Histories in stone: Stelae commemorating the suppression of the Musin rebellion and contested factional histories

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The 1728 Musin Rebellion was a failed attempt by factional members to overthrow militarily King Yǒngjo's government. Between 1736 and 1837, six stelae, dedicated to loyal subjects who resisted the rebels, were erected in three different provinces. These stelae contain historical descriptions of the rebellion, its suppression, and the political aftermath. Previous research centred on one stele, represented as evidence of worsening discrimination against Kyǒngsang province elites. This article considers the six stelae in relation to the wider political context of 1728-1837 and analyses consistencies in the text, political connections, location, and the target audience. The stelae reveal complex political struggles in post-rebellion Chosǒn, including a struggle for court recognition by loyalists in areas of rebel strength. Most significantly, the stelae reveal a struggle amongst the victors of the rebellion. The authors attempted to set the record straight over the loyalty of their officials - especially those who had been involved in some form of controversy during the Musin Rebellion - thereby proving their loyalty to Yǒngjo and their right to administer government. To show they were trustworthy court officials, moderate Disciple's faction supporters were also distancing themselves from Disciple's faction extremists that had led the Musin Rebellion.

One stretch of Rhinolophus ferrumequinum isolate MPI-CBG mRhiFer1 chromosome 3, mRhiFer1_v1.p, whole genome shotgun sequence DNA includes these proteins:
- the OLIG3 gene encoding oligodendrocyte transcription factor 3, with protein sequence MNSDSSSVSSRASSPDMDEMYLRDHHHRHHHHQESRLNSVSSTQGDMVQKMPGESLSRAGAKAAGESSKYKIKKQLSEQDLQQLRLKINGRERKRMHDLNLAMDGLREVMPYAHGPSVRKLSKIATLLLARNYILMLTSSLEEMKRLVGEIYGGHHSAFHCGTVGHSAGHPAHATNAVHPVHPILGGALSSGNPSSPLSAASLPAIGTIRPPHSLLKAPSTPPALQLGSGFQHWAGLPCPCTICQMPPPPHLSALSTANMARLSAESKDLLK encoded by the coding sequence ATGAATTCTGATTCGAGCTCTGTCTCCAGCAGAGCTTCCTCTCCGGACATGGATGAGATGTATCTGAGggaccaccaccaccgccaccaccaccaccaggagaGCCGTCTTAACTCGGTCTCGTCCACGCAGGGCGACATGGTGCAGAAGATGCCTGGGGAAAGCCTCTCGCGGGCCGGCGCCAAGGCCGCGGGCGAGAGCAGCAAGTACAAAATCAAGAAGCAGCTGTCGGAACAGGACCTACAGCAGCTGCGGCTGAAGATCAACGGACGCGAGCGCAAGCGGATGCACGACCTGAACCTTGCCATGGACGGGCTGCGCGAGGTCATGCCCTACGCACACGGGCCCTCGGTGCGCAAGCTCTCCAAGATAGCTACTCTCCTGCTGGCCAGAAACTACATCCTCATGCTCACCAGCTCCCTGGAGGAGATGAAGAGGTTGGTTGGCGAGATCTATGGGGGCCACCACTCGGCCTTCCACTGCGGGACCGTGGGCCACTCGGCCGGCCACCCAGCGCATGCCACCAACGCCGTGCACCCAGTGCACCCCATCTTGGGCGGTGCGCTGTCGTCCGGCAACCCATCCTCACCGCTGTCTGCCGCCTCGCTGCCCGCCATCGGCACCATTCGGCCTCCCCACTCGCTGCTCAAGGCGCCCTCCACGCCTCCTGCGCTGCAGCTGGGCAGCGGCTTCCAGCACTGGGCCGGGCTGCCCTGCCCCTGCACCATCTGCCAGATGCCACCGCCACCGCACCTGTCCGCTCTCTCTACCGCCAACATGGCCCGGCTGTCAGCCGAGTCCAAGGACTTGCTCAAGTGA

Original languageEnglish
Pages (from-to)53-75
Number of pages23
JournalInternational Journal of Asian Studies
Issue number1
Publication statusPublished - Jan 2014
Externally publishedYes


  • Chosǒn
  • factionalism
  • Musin Rebellion
  • stele
  • Yi Injwa's Rebellion

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